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Beemer

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Rainbows Are Bad [Oct. 7th, 2011|01:10 pm]
Beemer
Rainbows are bad...

...at least when it comes to visualizing data.

This paper explains why. (And for all the non-scientists, it's got neat pictures and some cool stuff about how vision works.)

Don't use spectral colormaps. They are the devil.
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Comments:
[User Picture]From: detailbear
2011-10-08 02:42 am (UTC)
So interesting. My use of colour at work (non-engineering) is all segmentation and highlighting. We're soon™ about to start visual representations of financial and productivity data. I need to summarize this for the VP-Programming.

Thanks!
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[User Picture]From: danthered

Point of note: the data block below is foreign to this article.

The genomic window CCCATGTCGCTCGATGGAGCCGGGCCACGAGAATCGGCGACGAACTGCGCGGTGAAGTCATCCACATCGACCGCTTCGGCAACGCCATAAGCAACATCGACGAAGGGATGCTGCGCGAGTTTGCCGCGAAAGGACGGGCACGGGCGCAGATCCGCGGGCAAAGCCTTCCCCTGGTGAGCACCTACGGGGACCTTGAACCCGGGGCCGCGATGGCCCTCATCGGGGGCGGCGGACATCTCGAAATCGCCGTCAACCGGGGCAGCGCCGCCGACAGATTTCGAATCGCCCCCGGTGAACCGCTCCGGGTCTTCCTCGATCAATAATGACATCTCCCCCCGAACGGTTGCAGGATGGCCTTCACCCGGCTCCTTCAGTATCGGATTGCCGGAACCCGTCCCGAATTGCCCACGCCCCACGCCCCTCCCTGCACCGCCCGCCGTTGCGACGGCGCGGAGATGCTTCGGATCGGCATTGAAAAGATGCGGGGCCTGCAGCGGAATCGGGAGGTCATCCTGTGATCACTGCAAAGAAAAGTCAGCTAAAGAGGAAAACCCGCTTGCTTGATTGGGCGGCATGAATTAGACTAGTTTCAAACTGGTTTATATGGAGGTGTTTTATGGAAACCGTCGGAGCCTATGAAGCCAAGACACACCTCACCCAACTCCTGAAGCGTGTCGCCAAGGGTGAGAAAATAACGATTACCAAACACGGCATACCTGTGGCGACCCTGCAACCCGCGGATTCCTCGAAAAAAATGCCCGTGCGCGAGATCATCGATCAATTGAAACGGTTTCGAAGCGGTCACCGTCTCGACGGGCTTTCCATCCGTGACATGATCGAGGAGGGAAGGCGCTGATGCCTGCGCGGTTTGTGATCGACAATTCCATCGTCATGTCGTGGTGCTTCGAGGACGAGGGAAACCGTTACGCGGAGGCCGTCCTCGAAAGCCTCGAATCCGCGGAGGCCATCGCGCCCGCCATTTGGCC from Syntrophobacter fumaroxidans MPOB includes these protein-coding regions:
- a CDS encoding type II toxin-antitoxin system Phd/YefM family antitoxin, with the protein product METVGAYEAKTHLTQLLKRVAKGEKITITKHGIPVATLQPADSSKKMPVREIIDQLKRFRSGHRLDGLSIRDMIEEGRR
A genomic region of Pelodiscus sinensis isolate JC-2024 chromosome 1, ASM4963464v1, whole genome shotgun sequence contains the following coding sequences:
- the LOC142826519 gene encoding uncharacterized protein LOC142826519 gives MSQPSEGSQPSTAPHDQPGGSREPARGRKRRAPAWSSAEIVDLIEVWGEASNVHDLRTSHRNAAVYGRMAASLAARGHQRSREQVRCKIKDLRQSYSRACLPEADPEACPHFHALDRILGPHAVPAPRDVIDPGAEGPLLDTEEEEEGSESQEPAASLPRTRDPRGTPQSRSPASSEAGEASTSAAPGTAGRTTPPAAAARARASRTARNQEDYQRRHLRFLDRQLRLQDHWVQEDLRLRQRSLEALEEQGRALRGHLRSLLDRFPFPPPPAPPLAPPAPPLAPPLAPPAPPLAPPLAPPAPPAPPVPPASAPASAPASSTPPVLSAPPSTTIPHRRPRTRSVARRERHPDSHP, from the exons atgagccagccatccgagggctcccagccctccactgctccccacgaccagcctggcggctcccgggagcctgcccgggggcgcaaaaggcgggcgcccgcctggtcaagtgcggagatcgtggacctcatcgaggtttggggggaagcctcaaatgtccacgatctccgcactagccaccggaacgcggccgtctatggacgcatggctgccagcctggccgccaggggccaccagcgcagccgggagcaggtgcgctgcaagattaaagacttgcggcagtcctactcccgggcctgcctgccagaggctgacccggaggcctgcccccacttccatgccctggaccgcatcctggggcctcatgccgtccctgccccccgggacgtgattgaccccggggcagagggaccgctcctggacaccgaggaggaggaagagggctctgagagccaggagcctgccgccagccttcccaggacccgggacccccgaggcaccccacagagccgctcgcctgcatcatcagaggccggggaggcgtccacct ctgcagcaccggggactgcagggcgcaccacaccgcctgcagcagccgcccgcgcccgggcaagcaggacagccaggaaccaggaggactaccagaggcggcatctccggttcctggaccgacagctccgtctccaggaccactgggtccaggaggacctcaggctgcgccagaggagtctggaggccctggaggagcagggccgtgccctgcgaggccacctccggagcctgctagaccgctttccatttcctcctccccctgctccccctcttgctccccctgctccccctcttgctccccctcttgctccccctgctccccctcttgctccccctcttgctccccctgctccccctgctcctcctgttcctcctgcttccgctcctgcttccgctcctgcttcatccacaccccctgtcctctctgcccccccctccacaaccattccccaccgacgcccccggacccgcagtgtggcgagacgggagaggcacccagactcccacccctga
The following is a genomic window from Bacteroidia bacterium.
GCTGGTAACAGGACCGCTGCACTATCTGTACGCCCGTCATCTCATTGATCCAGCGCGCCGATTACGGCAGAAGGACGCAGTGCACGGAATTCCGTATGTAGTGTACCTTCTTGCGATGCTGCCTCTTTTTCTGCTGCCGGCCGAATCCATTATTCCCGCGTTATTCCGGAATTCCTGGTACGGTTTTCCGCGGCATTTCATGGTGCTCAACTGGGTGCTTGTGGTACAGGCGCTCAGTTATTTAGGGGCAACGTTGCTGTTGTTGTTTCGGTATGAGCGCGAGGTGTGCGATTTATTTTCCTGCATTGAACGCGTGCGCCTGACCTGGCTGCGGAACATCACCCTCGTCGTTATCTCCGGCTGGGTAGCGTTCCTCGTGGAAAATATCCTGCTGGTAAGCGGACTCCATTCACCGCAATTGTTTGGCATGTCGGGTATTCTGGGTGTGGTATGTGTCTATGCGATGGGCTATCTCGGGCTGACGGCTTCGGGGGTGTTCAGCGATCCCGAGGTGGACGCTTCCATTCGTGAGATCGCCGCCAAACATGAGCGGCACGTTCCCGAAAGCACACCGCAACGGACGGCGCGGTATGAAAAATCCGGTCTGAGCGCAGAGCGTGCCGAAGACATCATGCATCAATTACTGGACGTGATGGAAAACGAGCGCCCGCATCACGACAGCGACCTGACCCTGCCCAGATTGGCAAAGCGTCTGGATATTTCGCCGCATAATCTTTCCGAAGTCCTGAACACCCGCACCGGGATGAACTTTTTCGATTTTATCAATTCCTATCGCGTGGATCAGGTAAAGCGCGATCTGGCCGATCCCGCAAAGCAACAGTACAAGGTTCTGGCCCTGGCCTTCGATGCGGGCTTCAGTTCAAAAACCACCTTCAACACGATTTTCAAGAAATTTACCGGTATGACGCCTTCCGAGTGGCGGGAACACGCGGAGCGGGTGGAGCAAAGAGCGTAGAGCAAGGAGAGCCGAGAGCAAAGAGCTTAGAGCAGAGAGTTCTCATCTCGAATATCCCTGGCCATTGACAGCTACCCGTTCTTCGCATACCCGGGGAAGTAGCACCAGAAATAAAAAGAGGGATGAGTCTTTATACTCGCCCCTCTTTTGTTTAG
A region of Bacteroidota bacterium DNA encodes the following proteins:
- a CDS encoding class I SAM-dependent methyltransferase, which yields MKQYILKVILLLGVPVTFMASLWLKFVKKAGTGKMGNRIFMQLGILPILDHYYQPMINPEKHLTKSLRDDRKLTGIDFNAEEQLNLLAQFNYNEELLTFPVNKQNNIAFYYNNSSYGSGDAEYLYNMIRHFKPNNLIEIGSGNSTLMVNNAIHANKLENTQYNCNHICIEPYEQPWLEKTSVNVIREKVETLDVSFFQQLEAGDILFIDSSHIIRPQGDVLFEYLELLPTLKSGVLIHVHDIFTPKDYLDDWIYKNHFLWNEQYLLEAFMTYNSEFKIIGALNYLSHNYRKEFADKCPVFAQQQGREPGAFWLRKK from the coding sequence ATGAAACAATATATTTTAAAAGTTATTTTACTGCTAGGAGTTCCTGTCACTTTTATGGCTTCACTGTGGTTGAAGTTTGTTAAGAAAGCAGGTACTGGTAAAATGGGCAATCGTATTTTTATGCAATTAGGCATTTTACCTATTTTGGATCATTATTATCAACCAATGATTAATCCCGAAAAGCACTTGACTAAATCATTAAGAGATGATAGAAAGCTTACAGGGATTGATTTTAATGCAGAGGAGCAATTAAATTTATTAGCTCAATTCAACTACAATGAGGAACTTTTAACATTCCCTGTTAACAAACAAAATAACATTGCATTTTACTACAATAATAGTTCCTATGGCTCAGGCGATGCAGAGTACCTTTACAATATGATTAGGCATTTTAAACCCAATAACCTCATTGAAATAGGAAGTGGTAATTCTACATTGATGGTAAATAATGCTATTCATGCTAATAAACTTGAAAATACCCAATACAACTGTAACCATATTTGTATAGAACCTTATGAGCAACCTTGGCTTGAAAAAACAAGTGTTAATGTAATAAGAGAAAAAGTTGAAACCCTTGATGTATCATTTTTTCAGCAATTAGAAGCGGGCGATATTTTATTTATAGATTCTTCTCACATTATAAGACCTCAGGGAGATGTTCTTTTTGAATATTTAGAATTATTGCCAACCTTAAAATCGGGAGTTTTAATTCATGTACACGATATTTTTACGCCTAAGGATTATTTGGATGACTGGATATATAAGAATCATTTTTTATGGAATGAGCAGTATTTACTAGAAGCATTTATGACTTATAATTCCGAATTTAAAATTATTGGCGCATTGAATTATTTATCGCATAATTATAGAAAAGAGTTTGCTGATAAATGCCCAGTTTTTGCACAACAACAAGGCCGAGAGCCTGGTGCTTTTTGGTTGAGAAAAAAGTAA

2011-10-08 04:46 am (UTC)
Thenk ya. I'm going to write a précis of this and put it, with a link in this week's Driving Vision News. Spectral colourmaps are frequently used to present beam isoplots. We're probably doing it wrong.
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[User Picture]From: thedragonweaver
2011-10-09 01:17 am (UTC)
Cross-field comment—one of the interesting artifacts of the pace of television technology is the use of black & white monitors in the studio. This allows the television crew to look at a luminance-based version of what they're filming, because some people's televisions, well, really suck.

The added value of this is that a picture that looks good or at least reasonably clear in black & white is far superior in terms of color picture quality to one that does not have a lot of variance. And it's good for people who have variants of color-blindness. And... this is why they tell you to not wear tan on television unless your skin is very dark.
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